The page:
Frequently Asked Questions
Frequently Asked Questions
Our goal is to assist you in helping your student navigate their college journey. We know the only way you can truly inspire confidence in your student is to feel confident in us. That’s why the best thing you can do is research and explore all the resources available here. We offer financial aid and budgeting guidance. We promote health and safety on campus. We also make use of every social avenue to stay connected with you.
General University Questions
How do I contact the school for general information?
Start by searching our website to find the department that can best answer your questions, whether it is admissions, global education or residence services. Still can’t find what you are looking for? Then feel free to contact us.
What accommodations and dining locations are available when visiting my student?
With the city of Kent becoming a rising college town and the university’s proximity to other metropolitan areas and national park systems, you will find lots of options:
How will I be able to contact my student?
Communication with your student is available by phone, email and mail. Every Kent State student will receive a unique email address for his or her own academic use. If your student did not bring his or her own computer to school, there are numerous computer labs available throughout campus for your student to use. Many students are relying on cell phones as opposed to the land-line phones located in the residence halls. Each student who resides on campus has his or her own mailbox for postal service.
How do I contact my student if there is an emergency?
Emergencies including the serious illnesses of family members arise from time to time that require rapid communication between a family and their student. In the event of an emergency, you can contact Kent State Polices Services at 330-673-3111 and ask them to help you make contact. They will arrange to locate your student as quickly as possible and arrange telephone communication if necessary.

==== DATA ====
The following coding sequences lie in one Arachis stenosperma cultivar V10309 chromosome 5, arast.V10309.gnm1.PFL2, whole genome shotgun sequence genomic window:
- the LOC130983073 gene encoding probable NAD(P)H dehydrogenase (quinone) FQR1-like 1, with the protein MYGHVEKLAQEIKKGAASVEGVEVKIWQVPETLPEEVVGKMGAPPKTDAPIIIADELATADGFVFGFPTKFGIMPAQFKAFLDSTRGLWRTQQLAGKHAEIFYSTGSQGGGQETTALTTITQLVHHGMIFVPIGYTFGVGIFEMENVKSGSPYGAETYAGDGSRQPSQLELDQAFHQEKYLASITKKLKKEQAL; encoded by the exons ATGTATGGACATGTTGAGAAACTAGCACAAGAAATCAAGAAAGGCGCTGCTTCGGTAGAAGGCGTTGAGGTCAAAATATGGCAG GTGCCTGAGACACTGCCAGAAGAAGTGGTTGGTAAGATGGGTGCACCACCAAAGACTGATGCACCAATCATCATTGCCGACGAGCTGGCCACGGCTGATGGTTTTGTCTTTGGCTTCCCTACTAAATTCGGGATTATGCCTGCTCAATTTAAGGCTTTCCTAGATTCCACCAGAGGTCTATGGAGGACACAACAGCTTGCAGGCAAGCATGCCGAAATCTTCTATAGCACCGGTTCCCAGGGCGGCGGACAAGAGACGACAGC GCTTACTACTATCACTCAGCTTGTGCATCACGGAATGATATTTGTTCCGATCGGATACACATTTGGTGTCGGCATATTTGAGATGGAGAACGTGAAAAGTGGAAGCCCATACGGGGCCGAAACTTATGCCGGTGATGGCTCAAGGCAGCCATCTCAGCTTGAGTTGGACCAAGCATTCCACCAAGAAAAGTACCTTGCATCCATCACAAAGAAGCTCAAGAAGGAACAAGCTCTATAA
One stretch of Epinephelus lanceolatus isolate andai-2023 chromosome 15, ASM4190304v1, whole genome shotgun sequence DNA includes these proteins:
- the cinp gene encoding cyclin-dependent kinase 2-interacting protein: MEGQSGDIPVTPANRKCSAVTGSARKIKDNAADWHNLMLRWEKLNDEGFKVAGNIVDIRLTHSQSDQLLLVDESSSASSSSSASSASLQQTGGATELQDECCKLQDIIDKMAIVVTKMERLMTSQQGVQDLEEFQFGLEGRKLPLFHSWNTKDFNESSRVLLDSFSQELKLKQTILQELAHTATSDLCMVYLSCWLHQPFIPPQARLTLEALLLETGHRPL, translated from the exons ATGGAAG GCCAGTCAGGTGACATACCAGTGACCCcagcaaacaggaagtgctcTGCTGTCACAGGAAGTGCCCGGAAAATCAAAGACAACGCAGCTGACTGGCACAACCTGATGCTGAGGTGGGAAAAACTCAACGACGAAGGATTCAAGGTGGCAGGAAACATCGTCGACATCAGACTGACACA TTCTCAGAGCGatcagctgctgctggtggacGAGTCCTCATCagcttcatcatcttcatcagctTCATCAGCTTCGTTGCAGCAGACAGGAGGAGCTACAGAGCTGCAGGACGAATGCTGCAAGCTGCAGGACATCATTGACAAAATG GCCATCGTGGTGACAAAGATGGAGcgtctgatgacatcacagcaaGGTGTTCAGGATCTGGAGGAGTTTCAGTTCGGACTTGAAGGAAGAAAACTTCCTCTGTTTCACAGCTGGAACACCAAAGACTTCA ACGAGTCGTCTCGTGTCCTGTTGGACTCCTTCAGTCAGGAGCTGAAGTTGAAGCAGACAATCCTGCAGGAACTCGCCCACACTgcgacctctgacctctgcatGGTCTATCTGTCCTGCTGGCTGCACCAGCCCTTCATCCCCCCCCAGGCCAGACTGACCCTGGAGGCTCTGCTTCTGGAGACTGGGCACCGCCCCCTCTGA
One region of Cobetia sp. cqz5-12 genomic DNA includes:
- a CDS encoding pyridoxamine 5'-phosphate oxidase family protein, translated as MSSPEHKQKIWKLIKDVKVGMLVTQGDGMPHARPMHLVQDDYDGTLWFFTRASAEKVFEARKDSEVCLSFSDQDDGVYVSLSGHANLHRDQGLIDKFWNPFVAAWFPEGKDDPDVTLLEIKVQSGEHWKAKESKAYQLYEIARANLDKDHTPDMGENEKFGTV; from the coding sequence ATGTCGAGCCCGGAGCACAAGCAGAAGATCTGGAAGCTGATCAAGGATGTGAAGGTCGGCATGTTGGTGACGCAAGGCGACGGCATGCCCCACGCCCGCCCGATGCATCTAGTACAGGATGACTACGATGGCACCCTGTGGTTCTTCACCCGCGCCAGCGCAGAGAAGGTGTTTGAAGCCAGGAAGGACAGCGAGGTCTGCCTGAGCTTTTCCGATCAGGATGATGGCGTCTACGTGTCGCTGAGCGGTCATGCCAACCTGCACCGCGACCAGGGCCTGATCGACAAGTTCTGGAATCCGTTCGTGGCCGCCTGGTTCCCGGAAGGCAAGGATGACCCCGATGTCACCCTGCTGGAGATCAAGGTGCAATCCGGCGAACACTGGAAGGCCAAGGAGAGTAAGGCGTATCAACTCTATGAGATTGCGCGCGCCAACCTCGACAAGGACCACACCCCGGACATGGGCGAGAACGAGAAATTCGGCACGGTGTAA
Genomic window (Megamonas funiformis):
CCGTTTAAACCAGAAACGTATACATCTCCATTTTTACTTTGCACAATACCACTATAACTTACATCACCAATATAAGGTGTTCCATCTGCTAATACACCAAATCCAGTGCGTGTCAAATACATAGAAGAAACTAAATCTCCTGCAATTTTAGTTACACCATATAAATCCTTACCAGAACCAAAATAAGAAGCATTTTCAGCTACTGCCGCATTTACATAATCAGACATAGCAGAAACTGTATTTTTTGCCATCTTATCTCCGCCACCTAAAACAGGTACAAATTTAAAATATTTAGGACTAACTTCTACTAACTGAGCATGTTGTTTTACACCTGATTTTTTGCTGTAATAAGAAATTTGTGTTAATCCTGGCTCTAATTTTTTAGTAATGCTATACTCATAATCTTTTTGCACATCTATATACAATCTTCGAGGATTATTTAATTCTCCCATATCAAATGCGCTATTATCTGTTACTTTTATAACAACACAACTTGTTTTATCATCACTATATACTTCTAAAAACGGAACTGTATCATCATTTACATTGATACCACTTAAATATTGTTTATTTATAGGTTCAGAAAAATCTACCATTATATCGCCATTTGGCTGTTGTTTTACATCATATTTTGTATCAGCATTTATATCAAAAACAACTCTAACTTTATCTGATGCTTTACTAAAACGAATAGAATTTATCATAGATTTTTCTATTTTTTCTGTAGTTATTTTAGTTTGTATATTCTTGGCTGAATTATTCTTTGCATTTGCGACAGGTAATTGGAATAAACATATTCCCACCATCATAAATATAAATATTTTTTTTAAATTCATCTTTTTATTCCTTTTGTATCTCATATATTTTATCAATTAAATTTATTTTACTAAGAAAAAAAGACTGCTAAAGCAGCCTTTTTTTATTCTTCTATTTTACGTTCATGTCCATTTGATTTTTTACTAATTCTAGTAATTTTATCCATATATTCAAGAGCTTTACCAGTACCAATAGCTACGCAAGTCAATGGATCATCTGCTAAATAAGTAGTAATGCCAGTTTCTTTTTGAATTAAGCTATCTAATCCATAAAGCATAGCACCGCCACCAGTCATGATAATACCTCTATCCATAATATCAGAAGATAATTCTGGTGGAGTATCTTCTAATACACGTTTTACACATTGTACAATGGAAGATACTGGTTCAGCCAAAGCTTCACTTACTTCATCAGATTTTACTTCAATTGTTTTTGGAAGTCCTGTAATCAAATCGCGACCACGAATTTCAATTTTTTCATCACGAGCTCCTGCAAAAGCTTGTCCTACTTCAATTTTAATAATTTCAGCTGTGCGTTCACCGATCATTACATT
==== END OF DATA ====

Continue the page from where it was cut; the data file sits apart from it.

What does Kent State do to promote diversity?
At Kent State, we are committed to engaging, understanding and respecting differences and similarities among people and cultures. The Office of Diversity, Equity and Inclusion is dedicated to fostering an understanding of diversity through academic curricular initiatives and programs.
The university is home to the:
Student Multicultural Center
The Student Multicultural Center serves as an advocate in assuring the successful enrollment, retention, and graduation of under-represented undergraduate students.
Learn More About the Multicultural Center
The LGBTQ Student Center
Located on the second floor of the Kent Student Center, the LGBTQ Student Center serves as the academic and social hub for the university's lesbian, gay, bisexual, transgender and queer students.
The Women's Center
Kent State University's Women’s Center exists to facilitate the advancement of and to enhance the quality of educational experience and professional life for women students, faculty and staff of all campuses.
Learn More about the Women's Center
Admissions, Costs & Financial Aid
When applying, are there audition requirements for any of the programs?
What scholarships are available, and how does my student apply for them?
Kent State University offers a variety of scholarship opportunities for students enrolled at the Kent Campus and the Regional Campuses. Scholarship awards are based on a variety of criteria. Selection of winners will be made based on academic merit, demonstrated financial need, field of study, participation in a specific program, organization or activity, and/or any combination of the above. Visit the online scholarship resources for more information.
How much does it cost to attend Kent State University?
What financial aid does Kent State offer? How do I contact the Financial Aid office?
There are four basic types of financial aid: scholarships, grants, loans and Federal Work Study. Find out more by visiting the Student Financial Aid office online.
How much money does my student need once they arrive on campus?